One useful Groovy iterator is the SyncIterator, based on Ruby's SyncEnumerator which can iterate across several data structures at the same time. It makes use of DefaultTypeTransformation.asCollection() to perform the same coercion that Groovy uses by default to implement methods such as each(), collect(), and the like...
Another useful iterator is the Generator, which takes a closure and offers up the stuff it yields as an iterator, without having to keep all of the generated data around in memory. (It's based loosely on Ruby 1.9's Generator, which was also the challenge in Ruby Quiz #66)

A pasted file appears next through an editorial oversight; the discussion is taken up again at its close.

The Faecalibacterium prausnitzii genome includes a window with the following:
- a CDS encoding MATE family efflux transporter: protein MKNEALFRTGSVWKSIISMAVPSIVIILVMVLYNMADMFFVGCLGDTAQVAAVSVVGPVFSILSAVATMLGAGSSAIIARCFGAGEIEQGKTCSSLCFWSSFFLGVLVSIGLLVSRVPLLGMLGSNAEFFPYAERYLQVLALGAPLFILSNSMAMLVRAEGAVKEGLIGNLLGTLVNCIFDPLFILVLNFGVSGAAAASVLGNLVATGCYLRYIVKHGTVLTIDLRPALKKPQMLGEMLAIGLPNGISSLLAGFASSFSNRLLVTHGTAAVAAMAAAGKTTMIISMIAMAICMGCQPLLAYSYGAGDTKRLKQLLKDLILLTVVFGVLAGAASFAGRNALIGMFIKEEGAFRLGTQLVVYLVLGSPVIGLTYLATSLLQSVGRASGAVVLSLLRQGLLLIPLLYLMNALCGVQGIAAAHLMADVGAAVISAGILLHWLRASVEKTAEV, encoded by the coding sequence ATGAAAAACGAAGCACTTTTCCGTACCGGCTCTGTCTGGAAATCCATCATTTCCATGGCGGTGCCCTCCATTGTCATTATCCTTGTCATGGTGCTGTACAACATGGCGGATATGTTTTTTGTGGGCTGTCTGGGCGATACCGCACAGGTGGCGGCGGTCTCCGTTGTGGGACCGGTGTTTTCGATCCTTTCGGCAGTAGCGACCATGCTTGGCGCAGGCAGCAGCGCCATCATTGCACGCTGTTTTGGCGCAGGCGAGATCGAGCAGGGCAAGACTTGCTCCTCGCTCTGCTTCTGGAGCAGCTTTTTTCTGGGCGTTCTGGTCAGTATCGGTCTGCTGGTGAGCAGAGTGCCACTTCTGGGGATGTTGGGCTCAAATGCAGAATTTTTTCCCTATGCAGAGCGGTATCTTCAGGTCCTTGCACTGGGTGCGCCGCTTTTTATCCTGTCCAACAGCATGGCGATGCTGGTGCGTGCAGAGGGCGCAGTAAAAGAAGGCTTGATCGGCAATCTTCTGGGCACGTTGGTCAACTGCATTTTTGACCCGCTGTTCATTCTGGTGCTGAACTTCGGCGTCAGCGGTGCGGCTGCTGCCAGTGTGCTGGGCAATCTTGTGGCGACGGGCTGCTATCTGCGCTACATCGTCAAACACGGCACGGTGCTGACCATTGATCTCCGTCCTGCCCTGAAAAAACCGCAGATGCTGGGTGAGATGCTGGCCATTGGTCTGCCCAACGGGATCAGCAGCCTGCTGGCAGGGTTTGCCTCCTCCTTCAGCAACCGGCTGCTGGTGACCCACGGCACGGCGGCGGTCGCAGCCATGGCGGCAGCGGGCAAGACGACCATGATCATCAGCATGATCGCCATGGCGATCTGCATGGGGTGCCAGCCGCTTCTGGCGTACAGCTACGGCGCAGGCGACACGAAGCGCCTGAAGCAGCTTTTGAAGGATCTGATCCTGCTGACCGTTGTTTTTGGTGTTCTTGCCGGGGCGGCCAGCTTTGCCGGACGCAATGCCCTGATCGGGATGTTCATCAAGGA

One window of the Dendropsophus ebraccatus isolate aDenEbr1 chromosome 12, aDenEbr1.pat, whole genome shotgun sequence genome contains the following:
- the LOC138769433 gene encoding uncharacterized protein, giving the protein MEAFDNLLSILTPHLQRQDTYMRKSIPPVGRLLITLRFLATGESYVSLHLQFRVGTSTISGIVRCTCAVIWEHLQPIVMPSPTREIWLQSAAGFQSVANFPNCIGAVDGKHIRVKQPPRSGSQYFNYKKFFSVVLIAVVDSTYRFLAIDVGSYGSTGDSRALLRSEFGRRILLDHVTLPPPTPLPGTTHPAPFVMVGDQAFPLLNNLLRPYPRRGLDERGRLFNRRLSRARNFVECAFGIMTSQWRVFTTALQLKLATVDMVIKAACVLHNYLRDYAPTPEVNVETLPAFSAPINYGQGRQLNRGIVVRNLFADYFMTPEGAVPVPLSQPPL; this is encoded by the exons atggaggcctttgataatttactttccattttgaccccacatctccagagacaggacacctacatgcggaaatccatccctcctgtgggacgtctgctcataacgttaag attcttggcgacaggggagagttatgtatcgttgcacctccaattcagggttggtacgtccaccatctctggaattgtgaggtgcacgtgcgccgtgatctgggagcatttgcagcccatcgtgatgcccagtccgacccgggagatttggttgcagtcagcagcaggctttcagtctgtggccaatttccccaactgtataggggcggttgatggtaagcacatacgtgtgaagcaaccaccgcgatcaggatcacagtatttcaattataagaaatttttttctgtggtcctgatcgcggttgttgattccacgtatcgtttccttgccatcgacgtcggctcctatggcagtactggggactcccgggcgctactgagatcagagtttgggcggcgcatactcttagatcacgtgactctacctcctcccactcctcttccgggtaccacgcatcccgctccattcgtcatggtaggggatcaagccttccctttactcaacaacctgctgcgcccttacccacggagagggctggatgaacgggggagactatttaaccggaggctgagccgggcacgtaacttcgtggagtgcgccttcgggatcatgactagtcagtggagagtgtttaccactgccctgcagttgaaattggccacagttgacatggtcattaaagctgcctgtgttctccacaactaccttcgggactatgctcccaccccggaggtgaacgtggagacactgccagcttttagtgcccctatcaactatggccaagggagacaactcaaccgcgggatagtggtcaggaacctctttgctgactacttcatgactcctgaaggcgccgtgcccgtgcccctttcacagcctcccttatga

Note that Groovy doesn't have this concept built in. Its MethodClosure to Iterator conversion loads everything into an array all at once, which isn't a particularly good idea you may be running find() on it, and only need to generate the first item to find what you're looking for.
For example, consider the following use of a Generator:
As the Groovy runtime implements this now, you would exhaust all available ram when converting the MethodClosure to an iterator, before find() was ever called. With a Generator, values are only generated on demand.
- because of the use of threads, the generator may generate one more value than is actually needed before the garbage collector disposes of the generator.
- Exceptions thrown from the generator method are not propagated back to the caller (again, because the function is called on a different thread)